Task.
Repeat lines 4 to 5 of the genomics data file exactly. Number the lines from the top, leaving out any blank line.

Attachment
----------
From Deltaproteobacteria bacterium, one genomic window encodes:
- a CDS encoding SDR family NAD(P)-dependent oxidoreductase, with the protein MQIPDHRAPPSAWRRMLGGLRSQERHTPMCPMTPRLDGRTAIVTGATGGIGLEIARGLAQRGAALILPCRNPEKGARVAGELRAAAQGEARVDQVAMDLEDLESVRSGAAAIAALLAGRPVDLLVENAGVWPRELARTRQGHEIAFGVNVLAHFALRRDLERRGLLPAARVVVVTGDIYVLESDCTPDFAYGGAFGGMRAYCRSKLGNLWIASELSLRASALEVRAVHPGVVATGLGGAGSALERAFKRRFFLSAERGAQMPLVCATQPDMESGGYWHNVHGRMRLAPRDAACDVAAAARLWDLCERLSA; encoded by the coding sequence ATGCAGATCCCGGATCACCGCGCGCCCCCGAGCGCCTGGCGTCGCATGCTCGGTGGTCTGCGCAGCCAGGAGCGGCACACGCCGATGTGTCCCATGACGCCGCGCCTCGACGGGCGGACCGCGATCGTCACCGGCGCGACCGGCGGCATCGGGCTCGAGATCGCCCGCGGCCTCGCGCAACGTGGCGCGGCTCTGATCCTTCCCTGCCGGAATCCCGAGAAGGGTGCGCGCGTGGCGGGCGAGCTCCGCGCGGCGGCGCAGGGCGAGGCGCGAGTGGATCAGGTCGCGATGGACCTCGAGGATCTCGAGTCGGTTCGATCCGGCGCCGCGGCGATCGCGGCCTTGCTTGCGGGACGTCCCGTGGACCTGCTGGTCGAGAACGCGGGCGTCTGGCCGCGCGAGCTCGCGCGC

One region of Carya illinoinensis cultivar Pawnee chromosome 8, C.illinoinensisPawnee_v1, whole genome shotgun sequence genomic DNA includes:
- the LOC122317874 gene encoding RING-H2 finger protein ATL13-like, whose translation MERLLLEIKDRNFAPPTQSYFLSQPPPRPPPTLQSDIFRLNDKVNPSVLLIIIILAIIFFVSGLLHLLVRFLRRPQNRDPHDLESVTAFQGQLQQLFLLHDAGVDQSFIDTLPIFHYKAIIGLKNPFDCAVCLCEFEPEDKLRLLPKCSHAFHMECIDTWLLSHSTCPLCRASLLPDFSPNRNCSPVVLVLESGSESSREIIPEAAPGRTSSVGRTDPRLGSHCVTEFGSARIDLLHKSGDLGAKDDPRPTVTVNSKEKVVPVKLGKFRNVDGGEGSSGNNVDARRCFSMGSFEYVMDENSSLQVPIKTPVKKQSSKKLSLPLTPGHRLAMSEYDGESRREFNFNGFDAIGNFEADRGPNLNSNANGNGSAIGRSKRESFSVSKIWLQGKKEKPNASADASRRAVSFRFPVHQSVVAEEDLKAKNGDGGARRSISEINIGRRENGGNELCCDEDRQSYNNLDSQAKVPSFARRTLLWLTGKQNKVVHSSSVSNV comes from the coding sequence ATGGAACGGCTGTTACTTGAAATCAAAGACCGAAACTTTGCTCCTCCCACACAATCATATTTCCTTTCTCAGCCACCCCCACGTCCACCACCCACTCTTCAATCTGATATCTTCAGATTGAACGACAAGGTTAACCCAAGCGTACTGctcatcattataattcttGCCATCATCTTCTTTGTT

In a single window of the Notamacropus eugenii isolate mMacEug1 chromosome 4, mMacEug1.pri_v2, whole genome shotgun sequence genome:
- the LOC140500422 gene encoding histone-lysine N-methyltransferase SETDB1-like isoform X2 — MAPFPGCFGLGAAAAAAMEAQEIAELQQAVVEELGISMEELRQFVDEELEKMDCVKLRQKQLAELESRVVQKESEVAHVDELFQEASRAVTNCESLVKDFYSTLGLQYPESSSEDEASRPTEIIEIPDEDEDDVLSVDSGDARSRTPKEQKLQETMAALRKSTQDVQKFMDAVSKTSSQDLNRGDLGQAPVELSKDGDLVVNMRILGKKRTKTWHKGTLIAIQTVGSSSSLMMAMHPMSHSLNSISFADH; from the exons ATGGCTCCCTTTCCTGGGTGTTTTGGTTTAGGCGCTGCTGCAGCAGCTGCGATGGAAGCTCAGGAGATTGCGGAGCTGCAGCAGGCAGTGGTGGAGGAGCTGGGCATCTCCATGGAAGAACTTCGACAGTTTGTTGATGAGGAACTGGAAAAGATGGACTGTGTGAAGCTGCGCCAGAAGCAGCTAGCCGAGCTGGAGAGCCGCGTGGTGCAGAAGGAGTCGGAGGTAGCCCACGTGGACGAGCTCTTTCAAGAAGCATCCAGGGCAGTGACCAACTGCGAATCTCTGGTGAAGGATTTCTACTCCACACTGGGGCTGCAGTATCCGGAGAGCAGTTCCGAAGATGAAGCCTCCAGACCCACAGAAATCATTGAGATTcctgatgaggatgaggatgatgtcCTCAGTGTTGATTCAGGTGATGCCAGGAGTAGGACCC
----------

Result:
- the LOC122317874 gene encoding RING-H2 finger protein ATL13-like, whose translation MERLLLEIKDRNFAPPTQSYFLSQPPPRPPPTLQSDIFRLNDKVNPSVLLIIIILAIIFFVSGLLHLLVRFLRRPQNRDPHDLESVTAFQGQLQQLFLLHDAGVDQSFIDTLPIFHYKAIIGLKNPFDCAVCLCEFEPEDKLRLLPKCSHAFHMECIDTWLLSHSTCPLCRASLLPDFSPNRNCSPVVLVLESGSESSREIIPEAAPGRTSSVGRTDPRLGSHCVTEFGSARIDLLHKSGDLGAKDDPRPTVTVNSKEKVVPVKLGKFRNVDGGEGSSGNNVDARRCFSMGSFEYVMDENSSLQVPIKTPVKKQSSKKLSLPLTPGHRLAMSEYDGESRREFNFNGFDAIGNFEADRGPNLNSNANGNGSAIGRSKRESFSVSKIWLQGKKEKPNASADASRRAVSFRFPVHQSVVAEEDLKAKNGDGGARRSISEINIGRRENGGNELCCDEDRQSYNNLDSQAKVPSFARRTLLWLTGKQNKVVHSSSVSNV comes from the coding sequence ATGGAACGGCTGTTACTTGAAATCAAAGACCGAAACTTTGCTCCTCCCACACAATCATATTTCCTTTCTCAGCCACCCCCACGTCCACCACCCACTCTTCAATCTGATATCTTCAGATTGAACGACAAGGTTAACCCAAGCGTACTGctcatcattataattcttGCCATCATCTTCTTTGTT

In a single window of the Notamacropus eugenii isolate mMacEug1 chromosome 4, mMacEug1.pri_v2, whole genome shotgun sequence genome: